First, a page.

Gary Lewsley reflects on the difficult journey his club, Rodley CC, has trodden from sensationally quitting one league and having to bolster facilities to join another.
For those of you who haven’t visited before, Rodley is a village within the suburbs of Leeds and sits alongside the Leeds/Liverpool Canal.
Originally a thriving industrial area with large mills and crane works, the village has since developed into a commuter hub serving both Leeds and Bradford.
The cricket ground, on Moss Bridge Road, sits in the valley of the River Aire and is also adjacent to a wetland nature reserve.
Originally named Bramley Sports, Rodley were formed back in 1957 from the remnants of the former Wharfedale League side Bramley Mariah. They played their home games at Canal Bank Sports Ground and in the same year, they were accepted into the Dales Council Cricket League.
In 1983, it was decided to rename the team Rodley and over the next 29 years, we continued to play in the Dales Council Cricket League until a tumultuous day in 2012.
A truly awful day’s cricket at the Canal ground in June 2012 resulted in Rodley and its membership resigning immediately from the league and therefore not fulfilling remaining fixtures.
The decision, which was unanimous, was not taken lightly – yet despite being second in the league and in the semi-final of the cup, take it we did.
Let’s not dwell on events of that particular day but suffice it to say that we felt as if our future as a club was best served elsewhere after a series of unsavoury matches and a noticeable number of unregistered players who were flooding the league.
This mid-season move was a gamble both because we hadn’t been accepted elsewhere into another league – a process that usually takes twelve months – and for the remainder of the 2012 season, any Rodley players who wanted to play for another club were allowed to go out on loan.
So, the team split up and there was a real danger of the players not returning after securing temporary transfers elsewhere.
What followed was a magnificent effort of diplomacy from the Chairman and other senior members of the club who managed to secure a future in the Central Yorkshire League the following year.
This was extraordinary at the time and given the nature of the move, the Central Yorkshire League needed a lot of assurance and persuading.
The winter that followed required a real club spirit as the players, supporters and committee had to get the ground up to the required standards.
Alongside that, a stipulation was made to create a junior side which, given the area and the close vicinity of established clubs, was never going to be easy.
This first hurdle was achieved and the club had made a transition into a better standard league and could look forward with improved facilities. The momentum from this transformed the club from a village/social team to a stronger team with a number of good players being recruited.
This was not the end of the story. As you can appreciate, the cornerstone of a cricket club is the pavilion/clubhouse and it was another stipulation of the Central Yorkshire League application.
These plans were outlandishly ambitious given the nature of the club’s history. The cost was to be around £250,000 to build, which added to the store and electric scoreboard that were already completed.
As with all clubs, the players have connections and acquaintances but this would be a major undertaking, even if the cash was available. A magnificent amount of administration is required just to submit plans.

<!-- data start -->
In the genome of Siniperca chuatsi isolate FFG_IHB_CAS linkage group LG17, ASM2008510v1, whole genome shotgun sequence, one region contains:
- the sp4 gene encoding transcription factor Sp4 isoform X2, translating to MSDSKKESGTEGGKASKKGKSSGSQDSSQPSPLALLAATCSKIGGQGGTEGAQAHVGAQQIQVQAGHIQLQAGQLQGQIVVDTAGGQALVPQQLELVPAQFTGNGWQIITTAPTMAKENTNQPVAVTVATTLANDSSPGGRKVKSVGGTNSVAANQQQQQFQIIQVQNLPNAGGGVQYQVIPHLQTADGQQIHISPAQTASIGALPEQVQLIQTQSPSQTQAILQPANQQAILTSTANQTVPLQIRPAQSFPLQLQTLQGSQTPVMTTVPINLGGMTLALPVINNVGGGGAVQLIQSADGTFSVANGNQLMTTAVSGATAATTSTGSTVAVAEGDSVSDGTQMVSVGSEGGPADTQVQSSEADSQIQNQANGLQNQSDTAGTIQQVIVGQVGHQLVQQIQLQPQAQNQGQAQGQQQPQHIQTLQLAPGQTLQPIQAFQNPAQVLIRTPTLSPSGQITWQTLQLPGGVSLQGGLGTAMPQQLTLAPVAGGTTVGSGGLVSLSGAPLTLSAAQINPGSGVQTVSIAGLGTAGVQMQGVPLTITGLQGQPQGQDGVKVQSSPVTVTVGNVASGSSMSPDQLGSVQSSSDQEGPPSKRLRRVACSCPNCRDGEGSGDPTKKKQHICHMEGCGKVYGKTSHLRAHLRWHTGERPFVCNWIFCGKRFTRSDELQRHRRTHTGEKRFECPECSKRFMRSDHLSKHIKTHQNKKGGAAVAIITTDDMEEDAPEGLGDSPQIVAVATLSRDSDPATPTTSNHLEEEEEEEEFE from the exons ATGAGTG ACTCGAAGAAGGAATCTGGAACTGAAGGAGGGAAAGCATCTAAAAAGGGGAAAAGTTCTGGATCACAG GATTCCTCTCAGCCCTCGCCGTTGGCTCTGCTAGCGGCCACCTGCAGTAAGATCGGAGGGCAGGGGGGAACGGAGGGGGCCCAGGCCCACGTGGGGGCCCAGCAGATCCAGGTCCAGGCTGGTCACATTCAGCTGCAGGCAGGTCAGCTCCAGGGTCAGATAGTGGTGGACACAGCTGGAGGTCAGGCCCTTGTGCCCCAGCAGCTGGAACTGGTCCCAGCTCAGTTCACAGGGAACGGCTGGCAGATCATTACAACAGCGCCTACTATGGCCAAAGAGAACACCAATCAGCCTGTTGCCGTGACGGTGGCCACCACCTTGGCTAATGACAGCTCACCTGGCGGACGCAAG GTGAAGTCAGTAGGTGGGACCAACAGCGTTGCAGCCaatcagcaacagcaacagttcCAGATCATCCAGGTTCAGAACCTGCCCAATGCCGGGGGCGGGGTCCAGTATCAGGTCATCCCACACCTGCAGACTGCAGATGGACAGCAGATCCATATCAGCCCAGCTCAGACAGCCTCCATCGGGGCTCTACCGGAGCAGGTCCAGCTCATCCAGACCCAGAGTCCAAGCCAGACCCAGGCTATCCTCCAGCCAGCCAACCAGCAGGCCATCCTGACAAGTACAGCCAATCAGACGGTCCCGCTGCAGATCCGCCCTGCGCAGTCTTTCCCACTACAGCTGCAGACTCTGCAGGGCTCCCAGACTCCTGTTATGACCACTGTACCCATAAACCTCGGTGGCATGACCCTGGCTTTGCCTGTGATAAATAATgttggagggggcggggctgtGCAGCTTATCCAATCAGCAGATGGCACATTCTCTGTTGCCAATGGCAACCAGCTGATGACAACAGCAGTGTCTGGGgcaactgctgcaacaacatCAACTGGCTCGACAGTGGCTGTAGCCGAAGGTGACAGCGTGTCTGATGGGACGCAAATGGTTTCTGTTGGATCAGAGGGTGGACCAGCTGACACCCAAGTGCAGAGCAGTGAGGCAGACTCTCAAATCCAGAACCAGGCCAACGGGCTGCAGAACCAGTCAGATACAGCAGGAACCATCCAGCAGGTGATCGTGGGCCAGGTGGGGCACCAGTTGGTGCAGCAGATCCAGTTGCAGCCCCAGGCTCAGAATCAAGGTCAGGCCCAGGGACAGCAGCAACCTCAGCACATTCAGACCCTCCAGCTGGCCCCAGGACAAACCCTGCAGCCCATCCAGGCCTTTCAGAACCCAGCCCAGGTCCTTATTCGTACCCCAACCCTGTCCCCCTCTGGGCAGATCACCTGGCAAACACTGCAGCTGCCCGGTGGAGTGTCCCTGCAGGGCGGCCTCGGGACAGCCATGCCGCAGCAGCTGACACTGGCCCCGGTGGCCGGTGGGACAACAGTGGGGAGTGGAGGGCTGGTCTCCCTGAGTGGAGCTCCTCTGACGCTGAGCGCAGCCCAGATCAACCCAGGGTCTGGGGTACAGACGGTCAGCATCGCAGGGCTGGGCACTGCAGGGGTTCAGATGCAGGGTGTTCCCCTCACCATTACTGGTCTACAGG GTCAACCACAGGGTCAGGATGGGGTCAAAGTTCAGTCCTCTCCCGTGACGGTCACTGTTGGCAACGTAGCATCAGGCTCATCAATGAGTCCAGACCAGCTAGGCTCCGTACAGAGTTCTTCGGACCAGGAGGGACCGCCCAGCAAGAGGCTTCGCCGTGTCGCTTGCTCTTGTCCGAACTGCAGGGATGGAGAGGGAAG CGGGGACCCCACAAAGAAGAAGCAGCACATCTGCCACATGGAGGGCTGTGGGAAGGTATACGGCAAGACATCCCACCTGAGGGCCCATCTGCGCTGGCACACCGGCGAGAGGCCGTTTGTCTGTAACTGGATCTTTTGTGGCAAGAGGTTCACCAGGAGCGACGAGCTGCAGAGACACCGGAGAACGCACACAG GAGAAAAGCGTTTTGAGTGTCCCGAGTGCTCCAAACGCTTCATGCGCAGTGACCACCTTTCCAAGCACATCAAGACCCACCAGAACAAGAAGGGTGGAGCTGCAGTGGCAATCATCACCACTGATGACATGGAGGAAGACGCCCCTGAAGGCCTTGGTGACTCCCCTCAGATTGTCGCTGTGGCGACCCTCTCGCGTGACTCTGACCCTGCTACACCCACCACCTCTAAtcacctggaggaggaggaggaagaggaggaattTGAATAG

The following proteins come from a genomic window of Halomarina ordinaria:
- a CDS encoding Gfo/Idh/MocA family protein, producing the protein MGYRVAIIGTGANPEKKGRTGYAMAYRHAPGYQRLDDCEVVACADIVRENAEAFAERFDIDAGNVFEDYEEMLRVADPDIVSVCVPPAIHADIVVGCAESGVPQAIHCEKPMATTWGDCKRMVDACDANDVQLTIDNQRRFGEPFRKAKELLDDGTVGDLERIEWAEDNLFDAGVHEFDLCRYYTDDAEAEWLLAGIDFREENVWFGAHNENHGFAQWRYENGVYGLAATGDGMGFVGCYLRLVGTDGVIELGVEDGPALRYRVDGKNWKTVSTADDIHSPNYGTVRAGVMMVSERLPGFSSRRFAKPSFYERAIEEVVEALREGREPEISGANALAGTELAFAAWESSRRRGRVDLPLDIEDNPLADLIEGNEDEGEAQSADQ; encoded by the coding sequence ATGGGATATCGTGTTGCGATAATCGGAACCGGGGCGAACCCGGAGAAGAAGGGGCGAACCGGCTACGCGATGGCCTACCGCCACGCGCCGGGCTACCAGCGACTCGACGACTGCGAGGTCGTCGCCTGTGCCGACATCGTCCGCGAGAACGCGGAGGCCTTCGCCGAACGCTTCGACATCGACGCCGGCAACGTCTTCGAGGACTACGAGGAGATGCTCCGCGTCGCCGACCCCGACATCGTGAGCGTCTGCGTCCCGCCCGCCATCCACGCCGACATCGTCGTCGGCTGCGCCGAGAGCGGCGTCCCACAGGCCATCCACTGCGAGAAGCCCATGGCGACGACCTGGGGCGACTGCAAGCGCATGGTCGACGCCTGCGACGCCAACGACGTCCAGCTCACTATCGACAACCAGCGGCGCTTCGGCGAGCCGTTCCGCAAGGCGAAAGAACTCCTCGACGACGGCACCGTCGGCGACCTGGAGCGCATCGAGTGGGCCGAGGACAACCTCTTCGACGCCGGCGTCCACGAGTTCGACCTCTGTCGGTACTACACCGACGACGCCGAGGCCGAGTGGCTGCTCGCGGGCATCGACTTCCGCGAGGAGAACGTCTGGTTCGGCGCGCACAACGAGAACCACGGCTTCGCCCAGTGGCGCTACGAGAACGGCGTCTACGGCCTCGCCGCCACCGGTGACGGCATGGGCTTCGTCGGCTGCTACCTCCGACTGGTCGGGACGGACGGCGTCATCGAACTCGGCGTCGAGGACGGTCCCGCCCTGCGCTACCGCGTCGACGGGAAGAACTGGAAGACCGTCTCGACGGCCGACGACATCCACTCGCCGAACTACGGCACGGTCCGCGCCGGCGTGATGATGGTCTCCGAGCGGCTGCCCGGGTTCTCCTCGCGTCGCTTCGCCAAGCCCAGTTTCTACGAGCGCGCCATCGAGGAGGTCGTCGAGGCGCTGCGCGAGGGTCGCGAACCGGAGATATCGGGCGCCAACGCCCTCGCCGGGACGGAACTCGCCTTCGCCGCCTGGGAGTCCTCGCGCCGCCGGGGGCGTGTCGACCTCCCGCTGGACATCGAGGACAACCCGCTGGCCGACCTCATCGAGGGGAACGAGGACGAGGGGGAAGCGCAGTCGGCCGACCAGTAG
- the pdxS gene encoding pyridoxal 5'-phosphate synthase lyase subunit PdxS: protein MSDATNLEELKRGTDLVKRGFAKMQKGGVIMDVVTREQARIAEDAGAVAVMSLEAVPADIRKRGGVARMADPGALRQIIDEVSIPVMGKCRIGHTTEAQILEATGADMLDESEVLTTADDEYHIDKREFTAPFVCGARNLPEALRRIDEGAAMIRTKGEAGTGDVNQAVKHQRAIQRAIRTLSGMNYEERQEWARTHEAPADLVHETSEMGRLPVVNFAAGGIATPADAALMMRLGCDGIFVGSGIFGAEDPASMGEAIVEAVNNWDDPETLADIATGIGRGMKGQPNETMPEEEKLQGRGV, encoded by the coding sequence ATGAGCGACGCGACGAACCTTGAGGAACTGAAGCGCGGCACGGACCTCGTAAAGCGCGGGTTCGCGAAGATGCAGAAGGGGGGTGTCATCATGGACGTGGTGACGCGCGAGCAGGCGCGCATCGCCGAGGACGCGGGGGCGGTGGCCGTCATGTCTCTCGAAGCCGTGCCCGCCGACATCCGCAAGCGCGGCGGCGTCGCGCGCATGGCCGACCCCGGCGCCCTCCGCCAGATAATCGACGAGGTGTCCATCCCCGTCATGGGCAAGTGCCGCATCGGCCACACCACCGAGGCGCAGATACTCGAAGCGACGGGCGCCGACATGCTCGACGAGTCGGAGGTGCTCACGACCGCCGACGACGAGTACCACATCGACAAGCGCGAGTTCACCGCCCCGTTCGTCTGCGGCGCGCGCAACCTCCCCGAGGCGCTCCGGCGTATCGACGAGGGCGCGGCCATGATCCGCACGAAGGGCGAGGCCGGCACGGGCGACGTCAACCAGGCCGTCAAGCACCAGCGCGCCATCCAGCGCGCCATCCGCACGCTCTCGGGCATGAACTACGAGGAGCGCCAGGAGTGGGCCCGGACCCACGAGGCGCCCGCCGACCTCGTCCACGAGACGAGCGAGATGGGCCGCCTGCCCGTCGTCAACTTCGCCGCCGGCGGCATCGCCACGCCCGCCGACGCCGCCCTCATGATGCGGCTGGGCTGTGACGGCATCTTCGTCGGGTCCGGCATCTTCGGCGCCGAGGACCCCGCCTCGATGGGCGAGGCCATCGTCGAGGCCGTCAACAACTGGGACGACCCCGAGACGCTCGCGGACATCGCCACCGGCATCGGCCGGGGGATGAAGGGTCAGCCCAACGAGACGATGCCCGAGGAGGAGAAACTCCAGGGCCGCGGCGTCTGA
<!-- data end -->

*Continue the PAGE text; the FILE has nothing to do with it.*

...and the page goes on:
Add to that the build itself, the health and safety throughout the project, the various licences required, the objections of local people, the need to get the thing built and you have a mountain of work.
Looking back, there were some smart, strategic decisions that helped along the way. One of our players, Mark, is a lecturer at Leeds College of Building and we approached them as a joint venture.
Getting involved in the clubhouse build was a chance for the students to work on a real building site with actual time scales. The college jumped at the chance and some 150 students ended up taking part.
We installed a site manager who ensured, along with the tutor, that work was completed on time and to the required standard.
Funding such a project was a collaborative effort over time from sponsors and donations to grants from the likes of Sport England and the ECB – but we got there.
Three years later, on a sunny day in July, the Rodley Cricket Club clubhouse was officially opened. Amongst many dignitaries in attendance were the Lord Mayor as well as England & Wales Cricket Board (ECB) and league representatives.
So now down by the canal, we have facilities to be proud of and all this is set alongside the beautiful backdrop surrounding the ground of the nature reserve and canal.
All that investment over a number of years has put us in good stead for the next chapter in Rodley’s history as the Central Yorkshire Cricket League merged into the Bradford Cricket League.
We’ll be kicking off the 2016 season in the Conference of the Bradford Premier League with the opening game for our first eleven at home to Heckmondwike.
Nets are underway on Sunday afternoons (3-4pm at Woodhouse Grove School in Apperley Bridge) and do come along, if you want to either restart your playing career or switch to a growing, progressive club.
It’s been quite the journey over the past three years during which, incredibly, we’ve gone from the Dales Council to the Central Yorkshire League and now the Bradford League!
Editor’s Note: This is a wonderful, short audio clip where Dan Willoughby talks about a thrilling final over of a must-win match back in 2011 at Rodley. Well worth a listen:
ARTICLE BY GARY LEWSLEY
Rodley Cricket Club – http://www.pitchero.com/clubs/rodleycc